New Mexico (Zuni Reservation) 3-25-08

We drove to the Zuni Reservation, about an hour south of Gallup, NM. We volunteered at Zuni High School in Mr. Fishman’s tenth grade social studies class. He teaches three classes per day, each with about 15 students. The students sat in small groups of three or four and the Lewis & Clark students split up among the tables of students. They were learning about historians and interviewing processes, so each of us we asked by Mr. Fishman to bring in an object of historical significance. The students were given a set of questions covering the significance of our object and how it spoke to our personality as well as a variety of questions about our lives. The students seemed truly interested in our lives as college students and the variety in our upbringings. The Zuni students  do not have much outside influence and were given the opportunity to hear about various regions all over the world. The Lewis & Clark students were able to ask the Zuni students about their culture. The students told us about stories and tradtions of the Zuni culture. One that stood out was about a local mesa where all the inhabitants fled to during a massive flood. During the flood, two virgins sacrificed themselves by  jumping into the water to please the gods. There are currently two large rock figures on the mesa that resemble the two virgins, and to keep the mesa sacred, no non-Zunis are allowed to climb the mesa.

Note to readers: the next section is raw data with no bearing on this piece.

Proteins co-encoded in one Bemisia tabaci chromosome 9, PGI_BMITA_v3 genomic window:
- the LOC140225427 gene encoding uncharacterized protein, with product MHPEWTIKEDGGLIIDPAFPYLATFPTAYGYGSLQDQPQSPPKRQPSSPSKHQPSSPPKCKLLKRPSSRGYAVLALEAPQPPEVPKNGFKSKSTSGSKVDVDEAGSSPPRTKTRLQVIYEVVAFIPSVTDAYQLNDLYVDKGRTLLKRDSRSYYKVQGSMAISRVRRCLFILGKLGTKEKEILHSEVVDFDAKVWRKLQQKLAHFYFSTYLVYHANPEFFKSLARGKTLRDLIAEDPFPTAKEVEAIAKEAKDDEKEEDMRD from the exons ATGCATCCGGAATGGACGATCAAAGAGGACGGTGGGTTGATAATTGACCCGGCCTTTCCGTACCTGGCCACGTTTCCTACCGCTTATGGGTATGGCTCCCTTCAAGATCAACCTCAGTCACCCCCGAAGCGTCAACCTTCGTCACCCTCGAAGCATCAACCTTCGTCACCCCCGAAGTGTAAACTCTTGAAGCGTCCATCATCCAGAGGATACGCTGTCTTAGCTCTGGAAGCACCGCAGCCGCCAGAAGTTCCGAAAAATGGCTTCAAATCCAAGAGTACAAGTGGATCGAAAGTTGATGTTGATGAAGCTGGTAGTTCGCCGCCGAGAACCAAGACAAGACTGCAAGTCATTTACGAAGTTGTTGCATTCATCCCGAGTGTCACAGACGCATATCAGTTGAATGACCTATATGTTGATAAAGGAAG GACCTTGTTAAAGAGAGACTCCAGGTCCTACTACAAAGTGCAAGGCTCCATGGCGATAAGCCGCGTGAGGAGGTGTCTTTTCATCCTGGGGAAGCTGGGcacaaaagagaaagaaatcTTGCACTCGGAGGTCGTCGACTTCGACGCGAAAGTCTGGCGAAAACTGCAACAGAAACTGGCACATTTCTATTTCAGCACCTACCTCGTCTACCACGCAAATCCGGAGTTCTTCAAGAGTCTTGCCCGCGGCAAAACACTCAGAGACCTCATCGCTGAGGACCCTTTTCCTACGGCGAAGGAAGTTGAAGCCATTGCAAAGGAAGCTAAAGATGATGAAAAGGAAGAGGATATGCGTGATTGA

The students gave us a short tour around thier high school, where they pointed out some student art work such as pottery and metals. The students had strong artistic talent, and each object was impressive. They also told us about their families and traditions as they pointed out the surrounding rock-cliffs that they run up for cross-country practice. After leaving the school, Mr. Fishman took us to a local ice cream shop and showed us around Zuni. We bought some jewlery and pottery in a local shop, visited the Zuni Cultural Center, and bought oven bread from a local family with a gigantic handmade clay oven which could hold up to 100 loaves. We concluded the day with a group discussion back in Gallup where we discussed the day and our thoughts about Zuni culture and our experiences.

Alison and Shane


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